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Montevideo, July 4th 2020 - 13:03 UTC

 

 

Uribe willing to accept US military forces fearing an attack from Venezuela

Monday, December 20th 2010 - 05:09 UTC
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Uribe, Santos and ambassador Brownfield Uribe, Santos and ambassador Brownfield

Former Colombian President Alvaro Uribe considered allowing the U.S. military access to Colombian bases as a way to deter possible Venezuelan attacks, a leaked cable from then-Ambassador to Bogotá William Brownfield says.

The cable was sent of February 5, 2009 when Colombia and the U.S. were in the midst of negotiating a pact that would allow U.S. armed forces access to at least seven Colombian military bases, but was later ruled unconstitutional by the Colombian constitutional court.

According to Brownfield, ”the current negotiations come at a time when to the GOC (government of Colombia) is eager to cement the historically solid US-Colombian bilateral relationship under the new US administration“.

“Colombian president Alvaro Uribe, Defence minister Juan Manuel Santos and Foreign Minister Jaime Bermudez support strong bilateral ties and see a new defence agreement as a critical component of our relationship. The GOC increasingly views Venezuela as a threat, especially given recent Venezuelan arms purchases from Russia and views a defence agreement with the US as a deterrent to possible Venezuelan aggression. On several occasions Minister of Defence Santos has alluded to the airlift of supplies from the US to Israel during the 1973 Yom Kipur war and has requested similar “assurance” from the US government in the event of a conflict with Venezuela”, wrote ambassador Brownfield in the cable.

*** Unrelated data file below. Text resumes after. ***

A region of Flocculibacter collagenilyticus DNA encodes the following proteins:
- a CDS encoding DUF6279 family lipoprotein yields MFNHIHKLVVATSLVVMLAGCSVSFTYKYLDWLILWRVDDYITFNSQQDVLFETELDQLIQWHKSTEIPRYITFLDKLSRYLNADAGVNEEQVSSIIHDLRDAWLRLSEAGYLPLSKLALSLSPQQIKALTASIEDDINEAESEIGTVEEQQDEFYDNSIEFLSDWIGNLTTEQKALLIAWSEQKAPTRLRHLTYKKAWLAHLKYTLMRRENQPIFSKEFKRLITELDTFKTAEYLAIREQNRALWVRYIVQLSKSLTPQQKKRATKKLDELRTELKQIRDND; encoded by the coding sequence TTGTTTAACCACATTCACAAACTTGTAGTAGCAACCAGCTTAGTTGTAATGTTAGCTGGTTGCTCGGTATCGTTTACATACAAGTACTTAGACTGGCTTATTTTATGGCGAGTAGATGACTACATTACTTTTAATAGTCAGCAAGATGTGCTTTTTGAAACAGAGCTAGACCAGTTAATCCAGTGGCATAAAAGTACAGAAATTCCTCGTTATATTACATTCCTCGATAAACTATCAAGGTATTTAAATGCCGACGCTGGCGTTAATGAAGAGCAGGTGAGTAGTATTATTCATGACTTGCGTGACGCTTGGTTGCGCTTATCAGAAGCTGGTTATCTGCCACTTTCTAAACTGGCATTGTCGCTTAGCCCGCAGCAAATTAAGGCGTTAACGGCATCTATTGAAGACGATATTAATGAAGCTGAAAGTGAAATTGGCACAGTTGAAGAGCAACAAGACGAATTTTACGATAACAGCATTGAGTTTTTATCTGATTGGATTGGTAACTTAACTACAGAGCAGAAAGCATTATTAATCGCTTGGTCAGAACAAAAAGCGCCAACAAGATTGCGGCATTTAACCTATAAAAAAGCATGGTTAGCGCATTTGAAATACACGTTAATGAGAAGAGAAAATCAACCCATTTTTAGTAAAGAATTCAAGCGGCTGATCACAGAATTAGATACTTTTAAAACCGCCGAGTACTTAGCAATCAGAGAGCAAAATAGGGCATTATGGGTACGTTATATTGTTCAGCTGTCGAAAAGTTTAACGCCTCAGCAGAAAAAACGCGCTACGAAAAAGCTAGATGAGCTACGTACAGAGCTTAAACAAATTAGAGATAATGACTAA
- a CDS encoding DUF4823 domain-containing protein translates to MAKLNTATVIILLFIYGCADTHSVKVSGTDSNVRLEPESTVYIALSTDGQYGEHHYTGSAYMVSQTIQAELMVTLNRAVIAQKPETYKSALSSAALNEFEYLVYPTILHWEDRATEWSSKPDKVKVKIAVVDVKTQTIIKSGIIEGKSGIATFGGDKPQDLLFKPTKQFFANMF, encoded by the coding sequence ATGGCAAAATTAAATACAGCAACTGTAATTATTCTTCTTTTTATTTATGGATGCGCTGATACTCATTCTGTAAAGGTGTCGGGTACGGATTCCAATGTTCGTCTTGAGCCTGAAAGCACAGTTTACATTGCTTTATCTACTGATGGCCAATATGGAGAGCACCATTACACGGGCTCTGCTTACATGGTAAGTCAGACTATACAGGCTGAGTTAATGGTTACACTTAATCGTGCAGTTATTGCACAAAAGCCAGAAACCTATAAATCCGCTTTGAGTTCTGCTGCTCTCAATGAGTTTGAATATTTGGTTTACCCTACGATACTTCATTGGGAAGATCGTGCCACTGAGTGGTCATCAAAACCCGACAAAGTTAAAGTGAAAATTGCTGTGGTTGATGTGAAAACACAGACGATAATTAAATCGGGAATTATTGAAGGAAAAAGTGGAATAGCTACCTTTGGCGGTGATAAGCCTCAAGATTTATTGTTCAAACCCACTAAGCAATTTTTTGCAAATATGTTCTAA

Despite the Uribe administration's enthusiasm about a possible pact, the Colombian officials told the Americans that ”the agreement should avoid provoking domestic and regional sensitivities to an enhanced U.S. military presence.”

“They have noted that any agreement should avoid use of the word “base” and should be linked to earlier bilateral and multilateral agreements to avoid the need for Colombian congressional approval. Senior Colombian official has repeatedly stated that their intent to avoid an agreement that would require Colombian congressional approval”, pointed out the cable.

The agreement, made public in November that year, caused great friction in South America and was later declared unconstitutional by the court unless the government received congressional approval of the pact.

Santos became President in August and immediately improved relations with Venezuela. Following the Court’s disapproval of the pact, the government made no efforts to have the pact ratified by congress.
 

Categories: Politics, Latin America.

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